Wednesday, February 10, 2010

CFS and Metabolic Syndrome

[Tom: This study used the "empiric criteria" (Reeves, 2005) for CFS]

Chronic fatigue syndrome is associated with metabolic syndrome: results from
a case-control study in Georgia

Maloney EM, Boneva RS, Lin JM, Reeves WC.

Metabolism. 2010 Jan 25. [Epub ahead of print]

Centers for Disease Control and Prevention, Chronic Viral Diseases Branch,
National Center for Zoonotic, Vector-borne and Enteric Diseases, MS-A15,
1600 Clifton Rd, Atlanta, GA 30333, USA.


We hypothesized that persons with chronic fatigue syndrome (CFS) would have
a higher prevalence of metabolic syndrome compared with well controls, and
that unwell persons with insufficient symptoms or fatigue for CFS (termed
ISF) would have a prevalence of metabolic syndrome intermediate between
those with CFS and the controls. We also sought to examine the relationship
between metabolic syndrome and measures of functional impairment, fatigue,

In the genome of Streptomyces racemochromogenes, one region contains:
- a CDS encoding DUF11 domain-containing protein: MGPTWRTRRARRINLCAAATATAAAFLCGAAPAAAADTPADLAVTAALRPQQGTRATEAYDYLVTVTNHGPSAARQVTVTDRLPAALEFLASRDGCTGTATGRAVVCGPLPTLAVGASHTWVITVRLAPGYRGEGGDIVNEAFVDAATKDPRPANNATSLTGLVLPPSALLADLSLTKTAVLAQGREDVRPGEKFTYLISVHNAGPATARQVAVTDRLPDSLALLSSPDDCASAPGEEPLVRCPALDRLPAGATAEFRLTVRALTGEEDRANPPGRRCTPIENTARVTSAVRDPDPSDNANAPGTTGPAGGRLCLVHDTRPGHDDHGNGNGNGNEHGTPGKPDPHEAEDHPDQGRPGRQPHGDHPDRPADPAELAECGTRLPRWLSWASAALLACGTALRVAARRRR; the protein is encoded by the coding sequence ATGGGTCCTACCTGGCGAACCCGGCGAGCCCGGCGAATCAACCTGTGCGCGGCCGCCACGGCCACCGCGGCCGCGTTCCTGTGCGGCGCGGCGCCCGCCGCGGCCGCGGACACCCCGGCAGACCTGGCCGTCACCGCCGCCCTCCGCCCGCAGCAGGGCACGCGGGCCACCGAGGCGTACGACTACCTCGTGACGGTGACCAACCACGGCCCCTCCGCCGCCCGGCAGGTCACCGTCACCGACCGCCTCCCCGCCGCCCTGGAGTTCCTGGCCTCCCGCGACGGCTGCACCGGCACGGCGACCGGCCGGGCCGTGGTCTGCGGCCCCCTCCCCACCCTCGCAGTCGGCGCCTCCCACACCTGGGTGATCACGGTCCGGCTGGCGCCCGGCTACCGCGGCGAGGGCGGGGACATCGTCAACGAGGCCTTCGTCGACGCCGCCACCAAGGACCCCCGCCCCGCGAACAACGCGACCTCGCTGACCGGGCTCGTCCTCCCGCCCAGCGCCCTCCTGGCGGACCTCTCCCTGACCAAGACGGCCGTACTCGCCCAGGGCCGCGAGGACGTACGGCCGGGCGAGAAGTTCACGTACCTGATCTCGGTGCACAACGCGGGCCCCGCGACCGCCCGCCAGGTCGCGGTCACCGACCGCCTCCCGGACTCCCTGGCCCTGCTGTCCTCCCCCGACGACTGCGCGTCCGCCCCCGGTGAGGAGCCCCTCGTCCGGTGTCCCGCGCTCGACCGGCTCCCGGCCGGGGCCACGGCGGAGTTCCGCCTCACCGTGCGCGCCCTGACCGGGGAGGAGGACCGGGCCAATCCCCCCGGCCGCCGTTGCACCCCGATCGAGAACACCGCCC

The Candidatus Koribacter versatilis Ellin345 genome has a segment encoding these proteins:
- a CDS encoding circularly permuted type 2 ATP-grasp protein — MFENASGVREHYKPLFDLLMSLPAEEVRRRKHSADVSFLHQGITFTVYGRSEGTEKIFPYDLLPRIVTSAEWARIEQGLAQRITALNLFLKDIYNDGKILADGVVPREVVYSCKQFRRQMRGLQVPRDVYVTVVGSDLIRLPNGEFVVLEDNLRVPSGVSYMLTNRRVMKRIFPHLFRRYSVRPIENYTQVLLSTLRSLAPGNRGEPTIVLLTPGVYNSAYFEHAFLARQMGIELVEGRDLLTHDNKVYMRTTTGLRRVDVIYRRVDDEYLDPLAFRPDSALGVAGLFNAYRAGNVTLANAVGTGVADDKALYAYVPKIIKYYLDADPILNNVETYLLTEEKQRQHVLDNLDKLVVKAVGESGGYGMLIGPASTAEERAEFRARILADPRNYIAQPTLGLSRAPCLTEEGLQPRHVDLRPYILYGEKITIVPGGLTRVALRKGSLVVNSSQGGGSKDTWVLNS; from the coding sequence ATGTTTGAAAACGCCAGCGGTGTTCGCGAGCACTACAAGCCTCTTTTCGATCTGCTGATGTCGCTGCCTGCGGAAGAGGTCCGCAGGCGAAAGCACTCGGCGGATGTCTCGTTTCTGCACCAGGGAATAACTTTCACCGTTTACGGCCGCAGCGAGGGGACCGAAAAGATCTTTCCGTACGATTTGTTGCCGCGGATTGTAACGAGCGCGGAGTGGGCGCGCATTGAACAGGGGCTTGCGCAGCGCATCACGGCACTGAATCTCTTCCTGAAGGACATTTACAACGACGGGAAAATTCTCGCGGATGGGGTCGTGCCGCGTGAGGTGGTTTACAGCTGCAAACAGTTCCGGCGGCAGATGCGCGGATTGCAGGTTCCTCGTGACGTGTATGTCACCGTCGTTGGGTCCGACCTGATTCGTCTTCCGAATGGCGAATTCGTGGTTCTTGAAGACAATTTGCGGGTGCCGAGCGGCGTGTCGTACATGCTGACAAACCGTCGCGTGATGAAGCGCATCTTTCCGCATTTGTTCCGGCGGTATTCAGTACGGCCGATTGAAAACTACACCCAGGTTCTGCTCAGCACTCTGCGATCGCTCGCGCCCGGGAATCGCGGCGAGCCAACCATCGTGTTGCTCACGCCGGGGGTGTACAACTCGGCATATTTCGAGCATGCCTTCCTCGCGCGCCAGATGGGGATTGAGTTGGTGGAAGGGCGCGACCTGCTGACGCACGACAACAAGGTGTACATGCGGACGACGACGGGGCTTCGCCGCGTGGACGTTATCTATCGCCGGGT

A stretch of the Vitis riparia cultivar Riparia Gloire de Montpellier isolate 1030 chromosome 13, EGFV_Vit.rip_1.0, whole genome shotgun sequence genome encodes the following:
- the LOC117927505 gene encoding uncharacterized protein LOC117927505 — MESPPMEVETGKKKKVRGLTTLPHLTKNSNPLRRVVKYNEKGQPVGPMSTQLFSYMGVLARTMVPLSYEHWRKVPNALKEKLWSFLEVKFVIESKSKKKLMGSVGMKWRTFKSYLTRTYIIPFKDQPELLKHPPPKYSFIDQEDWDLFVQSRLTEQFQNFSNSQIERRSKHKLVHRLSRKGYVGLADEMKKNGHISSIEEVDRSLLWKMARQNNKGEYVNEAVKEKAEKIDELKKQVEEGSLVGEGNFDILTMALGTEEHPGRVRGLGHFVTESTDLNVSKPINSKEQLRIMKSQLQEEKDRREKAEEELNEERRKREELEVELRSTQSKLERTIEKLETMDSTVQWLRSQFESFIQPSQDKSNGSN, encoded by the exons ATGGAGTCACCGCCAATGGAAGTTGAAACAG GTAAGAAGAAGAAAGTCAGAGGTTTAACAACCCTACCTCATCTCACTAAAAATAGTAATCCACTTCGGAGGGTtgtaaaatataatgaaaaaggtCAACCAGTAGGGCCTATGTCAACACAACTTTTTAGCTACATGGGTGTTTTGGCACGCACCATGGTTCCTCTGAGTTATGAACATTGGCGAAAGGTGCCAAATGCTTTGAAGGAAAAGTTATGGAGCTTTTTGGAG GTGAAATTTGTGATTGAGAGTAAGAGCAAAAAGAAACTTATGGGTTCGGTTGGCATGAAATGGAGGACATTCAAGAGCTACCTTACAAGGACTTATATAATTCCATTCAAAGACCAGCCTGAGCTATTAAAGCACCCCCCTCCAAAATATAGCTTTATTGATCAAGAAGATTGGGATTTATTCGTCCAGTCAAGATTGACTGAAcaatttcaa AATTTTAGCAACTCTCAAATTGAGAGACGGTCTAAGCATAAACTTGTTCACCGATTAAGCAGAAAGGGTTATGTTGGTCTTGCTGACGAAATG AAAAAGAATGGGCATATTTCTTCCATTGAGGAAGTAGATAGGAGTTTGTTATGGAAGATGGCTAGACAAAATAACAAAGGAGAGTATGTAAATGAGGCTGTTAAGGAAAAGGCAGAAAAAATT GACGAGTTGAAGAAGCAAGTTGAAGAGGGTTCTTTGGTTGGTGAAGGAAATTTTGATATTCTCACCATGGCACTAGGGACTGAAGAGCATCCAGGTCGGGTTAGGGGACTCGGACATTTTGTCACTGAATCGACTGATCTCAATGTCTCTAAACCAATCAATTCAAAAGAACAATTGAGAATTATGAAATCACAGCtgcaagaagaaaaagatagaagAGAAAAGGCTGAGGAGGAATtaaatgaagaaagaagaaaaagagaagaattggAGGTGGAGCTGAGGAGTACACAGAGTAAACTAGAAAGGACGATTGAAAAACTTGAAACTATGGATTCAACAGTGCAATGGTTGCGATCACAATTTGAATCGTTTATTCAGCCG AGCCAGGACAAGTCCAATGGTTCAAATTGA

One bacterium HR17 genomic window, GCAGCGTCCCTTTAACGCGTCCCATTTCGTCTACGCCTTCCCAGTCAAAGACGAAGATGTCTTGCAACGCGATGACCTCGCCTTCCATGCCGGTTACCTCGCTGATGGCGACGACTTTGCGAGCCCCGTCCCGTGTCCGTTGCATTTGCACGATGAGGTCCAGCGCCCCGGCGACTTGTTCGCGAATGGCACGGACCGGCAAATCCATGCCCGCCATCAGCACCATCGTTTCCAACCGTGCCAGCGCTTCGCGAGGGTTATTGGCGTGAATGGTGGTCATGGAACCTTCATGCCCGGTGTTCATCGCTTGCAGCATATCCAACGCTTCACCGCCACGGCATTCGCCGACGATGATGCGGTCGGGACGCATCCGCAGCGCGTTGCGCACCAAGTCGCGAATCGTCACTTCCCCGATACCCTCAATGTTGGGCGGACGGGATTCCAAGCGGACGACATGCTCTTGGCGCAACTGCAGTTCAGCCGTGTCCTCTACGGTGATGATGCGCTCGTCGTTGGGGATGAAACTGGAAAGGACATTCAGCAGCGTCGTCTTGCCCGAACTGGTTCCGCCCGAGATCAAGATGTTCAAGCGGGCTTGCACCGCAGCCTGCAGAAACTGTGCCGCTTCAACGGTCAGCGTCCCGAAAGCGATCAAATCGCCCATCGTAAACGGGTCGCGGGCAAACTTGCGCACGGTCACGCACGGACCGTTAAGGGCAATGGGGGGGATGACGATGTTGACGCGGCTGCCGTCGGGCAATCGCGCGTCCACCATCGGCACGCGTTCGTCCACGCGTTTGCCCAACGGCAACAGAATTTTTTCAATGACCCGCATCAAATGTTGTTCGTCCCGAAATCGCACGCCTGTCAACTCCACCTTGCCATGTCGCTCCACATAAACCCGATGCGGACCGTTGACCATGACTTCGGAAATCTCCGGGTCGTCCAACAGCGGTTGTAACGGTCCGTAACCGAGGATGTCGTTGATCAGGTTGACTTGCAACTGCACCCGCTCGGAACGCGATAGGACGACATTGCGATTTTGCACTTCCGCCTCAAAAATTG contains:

and other symptoms. Our analysis was based on a population-based
case-control study conducted in metropolitan, urban, and rural areas of
Georgia, United States, between September 2004 and July 2005. There were 111
persons with CFS, 259 with ISF, and 123 controls. Metabolic syndrome was
determined based on having at least 3 of 5 standard risk components
(abdominal obesity, high triglycerides, high blood pressure, elevated
fasting glucose, and decreased high-density lipids) according to the
National Cholesterol Education Program Adult Treatment Panel III definition.
Persons with CFS were 2-fold as likely to have metabolic syndrome (odds
ratio = 2.12, confidence interval = 1.06, 4.23) compared with the controls.
There was a significant graded relationship between the number of metabolic
syndrome factors and CFS; each additional factor was associated with a 37%
increase in likelihood of having CFS. The association of ISF with metabolic
syndrome was weaker (odds ratio = 1.72, confidence interval = 0.94-3.16).
Among persons with CFS, the number of metabolic syndrome factors was
significantly correlated with worse fatigue on a standardized summary
measure of fatigue (r = 0.20, P = .04). In conclusion, CFS was associated
with metabolic syndrome, which further exacerbated fatigue. Published by
Elsevier Inc.

PMID: 20102774 [PubMed - as supplied by publisher]





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